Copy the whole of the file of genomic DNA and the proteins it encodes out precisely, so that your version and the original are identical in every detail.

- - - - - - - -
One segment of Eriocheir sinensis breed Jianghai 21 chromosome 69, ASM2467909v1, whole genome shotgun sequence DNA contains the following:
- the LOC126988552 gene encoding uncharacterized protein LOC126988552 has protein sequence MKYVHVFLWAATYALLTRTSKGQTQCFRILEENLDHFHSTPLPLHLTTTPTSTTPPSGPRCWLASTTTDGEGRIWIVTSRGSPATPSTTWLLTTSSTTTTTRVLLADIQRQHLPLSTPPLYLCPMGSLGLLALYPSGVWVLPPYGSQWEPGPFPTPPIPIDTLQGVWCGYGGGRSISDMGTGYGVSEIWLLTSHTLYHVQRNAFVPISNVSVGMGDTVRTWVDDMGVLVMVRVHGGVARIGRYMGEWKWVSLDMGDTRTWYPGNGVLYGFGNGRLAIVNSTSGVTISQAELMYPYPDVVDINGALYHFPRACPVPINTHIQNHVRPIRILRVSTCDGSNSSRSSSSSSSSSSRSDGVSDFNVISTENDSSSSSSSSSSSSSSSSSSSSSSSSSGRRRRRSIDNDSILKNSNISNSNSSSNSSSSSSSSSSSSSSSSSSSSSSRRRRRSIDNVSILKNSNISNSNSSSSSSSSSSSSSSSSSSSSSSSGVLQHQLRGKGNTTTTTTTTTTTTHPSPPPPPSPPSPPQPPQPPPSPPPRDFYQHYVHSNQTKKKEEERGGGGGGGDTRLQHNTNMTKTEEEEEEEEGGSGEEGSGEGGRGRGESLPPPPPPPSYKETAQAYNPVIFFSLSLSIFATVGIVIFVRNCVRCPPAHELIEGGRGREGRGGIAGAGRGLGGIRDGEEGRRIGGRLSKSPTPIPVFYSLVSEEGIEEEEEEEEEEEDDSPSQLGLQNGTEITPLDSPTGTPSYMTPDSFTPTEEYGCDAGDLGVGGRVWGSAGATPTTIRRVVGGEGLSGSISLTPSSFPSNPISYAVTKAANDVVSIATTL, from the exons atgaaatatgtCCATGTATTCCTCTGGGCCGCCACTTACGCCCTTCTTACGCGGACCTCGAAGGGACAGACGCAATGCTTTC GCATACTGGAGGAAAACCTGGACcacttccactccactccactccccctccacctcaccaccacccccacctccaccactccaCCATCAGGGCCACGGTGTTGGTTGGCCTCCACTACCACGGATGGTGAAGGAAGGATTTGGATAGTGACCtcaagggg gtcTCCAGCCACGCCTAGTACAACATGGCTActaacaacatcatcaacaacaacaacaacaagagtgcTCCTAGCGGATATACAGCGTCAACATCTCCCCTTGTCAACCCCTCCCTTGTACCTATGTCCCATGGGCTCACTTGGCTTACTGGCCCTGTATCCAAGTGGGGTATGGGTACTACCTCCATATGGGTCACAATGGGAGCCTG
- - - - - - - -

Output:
One segment of Eriocheir sinensis breed Jianghai 21 chromosome 69, ASM2467909v1, whole genome shotgun sequence DNA contains the following:
- the LOC126988552 gene encoding uncharacterized protein LOC126988552 has protein sequence MKYVHVFLWAATYALLTRTSKGQTQCFRILEENLDHFHSTPLPLHLTTTPTSTTPPSGPRCWLASTTTDGEGRIWIVTSRGSPATPSTTWLLTTSSTTTTTRVLLADIQRQHLPLSTPPLYLCPMGSLGLLALYPSGVWVLPPYGSQWEPGPFPTPPIPIDTLQGVWCGYGGGRSISDMGTGYGVSEIWLLTSHTLYHVQRNAFVPISNVSVGMGDTVRTWVDDMGVLVMVRVHGGVARIGRYMGEWKWVSLDMGDTRTWYPGNGVLYGFGNGRLAIVNSTSGVTISQAELMYPYPDVVDINGALYHFPRACPVPINTHIQNHVRPIRILRVSTCDGSNSSRSSSSSSSSSSRSDGVSDFNVISTENDSSSSSSSSSSSSSSSSSSSSSSSSSGRRRRRSIDNDSILKNSNISNSNSSSNSSSSSSSSSSSSSSSSSSSSSSRRRRRSIDNVSILKNSNISNSNSSSSSSSSSSSSSSSSSSSSSSSGVLQHQLRGKGNTTTTTTTTTTTTHPSPPPPPSPPSPPQPPQPPPSPPPRDFYQHYVHSNQTKKKEEERGGGGGGGDTRLQHNTNMTKTEEEEEEEEGGSGEEGSGEGGRGRGESLPPPPPPPSYKETAQAYNPVIFFSLSLSIFATVGIVIFVRNCVRCPPAHELIEGGRGREGRGGIAGAGRGLGGIRDGEEGRRIGGRLSKSPTPIPVFYSLVSEEGIEEEEEEEEEEEDDSPSQLGLQNGTEITPLDSPTGTPSYMTPDSFTPTEEYGCDAGDLGVGGRVWGSAGATPTTIRRVVGGEGLSGSISLTPSSFPSNPISYAVTKAANDVVSIATTL, from the exons atgaaatatgtCCATGTATTCCTCTGGGCCGCCACTTACGCCCTTCTTACGCGGACCTCGAAGGGACAGACGCAATGCTTTC GCATACTGGAGGAAAACCTGGACcacttccactccactccactccccctccacctcaccaccacccccacctccaccactccaCCATCAGGGCCACGGTGTTGGTTGGCCTCCACTACCACGGATGGTGAAGGAAGGATTTGGATAGTGACCtcaagggg gtcTCCAGCCACGCCTAGTACAACATGGCTActaacaacatcatcaacaacaacaacaacaagagtgcTCCTAGCGGATATACAGCGTCAACATCTCCCCTTGTCAACCCCTCCCTTGTACCTATGTCCCATGGGCTCACTTGGCTTACTGGCCCTGTATCCAAGTGGGGTATGGGTACTACCTCCATATGGGTCACAATGGGAGCCTG